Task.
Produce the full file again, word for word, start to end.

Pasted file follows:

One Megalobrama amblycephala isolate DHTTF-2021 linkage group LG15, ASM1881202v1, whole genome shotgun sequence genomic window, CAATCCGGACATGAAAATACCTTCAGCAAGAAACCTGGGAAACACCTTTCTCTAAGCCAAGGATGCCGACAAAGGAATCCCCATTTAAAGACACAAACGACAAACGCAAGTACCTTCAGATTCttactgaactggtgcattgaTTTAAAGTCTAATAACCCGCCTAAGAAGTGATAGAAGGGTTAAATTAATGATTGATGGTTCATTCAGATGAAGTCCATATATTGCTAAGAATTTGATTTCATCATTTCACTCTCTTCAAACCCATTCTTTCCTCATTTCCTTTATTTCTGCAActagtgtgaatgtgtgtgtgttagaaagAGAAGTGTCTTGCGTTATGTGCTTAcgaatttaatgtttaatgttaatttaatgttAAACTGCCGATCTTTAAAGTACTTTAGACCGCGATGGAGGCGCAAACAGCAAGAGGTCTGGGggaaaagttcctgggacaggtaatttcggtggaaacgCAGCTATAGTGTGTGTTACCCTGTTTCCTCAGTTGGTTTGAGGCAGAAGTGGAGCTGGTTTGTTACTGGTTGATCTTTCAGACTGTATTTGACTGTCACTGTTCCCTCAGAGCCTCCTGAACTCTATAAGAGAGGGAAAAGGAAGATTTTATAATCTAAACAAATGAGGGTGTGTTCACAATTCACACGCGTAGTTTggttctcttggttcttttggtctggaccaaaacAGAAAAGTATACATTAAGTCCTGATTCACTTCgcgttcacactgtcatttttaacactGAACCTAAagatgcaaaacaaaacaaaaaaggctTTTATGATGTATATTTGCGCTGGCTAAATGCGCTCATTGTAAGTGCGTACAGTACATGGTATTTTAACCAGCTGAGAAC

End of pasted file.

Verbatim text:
One Megalobrama amblycephala isolate DHTTF-2021 linkage group LG15, ASM1881202v1, whole genome shotgun sequence genomic window, CAATCCGGACATGAAAATACCTTCAGCAAGAAACCTGGGAAACACCTTTCTCTAAGCCAAGGATGCCGACAAAGGAATCCCCATTTAAAGACACAAACGACAAACGCAAGTACCTTCAGATTCttactgaactggtgcattgaTTTAAAGTCTAATAACCCGCCTAAGAAGTGATAGAAGGGTTAAATTAATGATTGATGGTTCATTCAGATGAAGTCCATATATTGCTAAGAATTTGATTTCATCATTTCACTCTCTTCAAACCCATTCTTTCCTCATTTCCTTTATTTCTGCAActagtgtgaatgtgtgtgtgttagaaagAGAAGTGTCTTGCGTTATGTGCTTAcgaatttaatgtttaatgttaatttaatgttAAACTGCCGATCTTTAAAGTACTTTAGACCGCGATGGAGGCGCAAACAGCAAGAGGTCTGGGggaaaagttcctgggacaggtaatttcggtggaaacgCAGCTATAGTGTGTGTTACCCTGTTTCCTCAGTTGGTTTGAGGCAGAAGTGGAGCTGGTTTGTTACTGGTTGATCTTTCAGACTGTATTTGACTGTCACTGTTCCCTCAGAGCCTCCTGAACTCTATAAGAGAGGGAAAAGGAAGATTTTATAATCTAAACAAATGAGGGTGTGTTCACAATTCACACGCGTAGTTTggttctcttggttcttttggtctggaccaaaacAGAAAAGTATACATTAAGTCCTGATTCACTTCgcgttcacactgtcatttttaacactGAACCTAAagatgcaaaacaaaacaaaaaaggctTTTATGATGTATATTTGCGCTGGCTAAATGCGCTCATTGTAAGTGCGTACAGTACATGGTATTTTAACCAGCTGAGAAC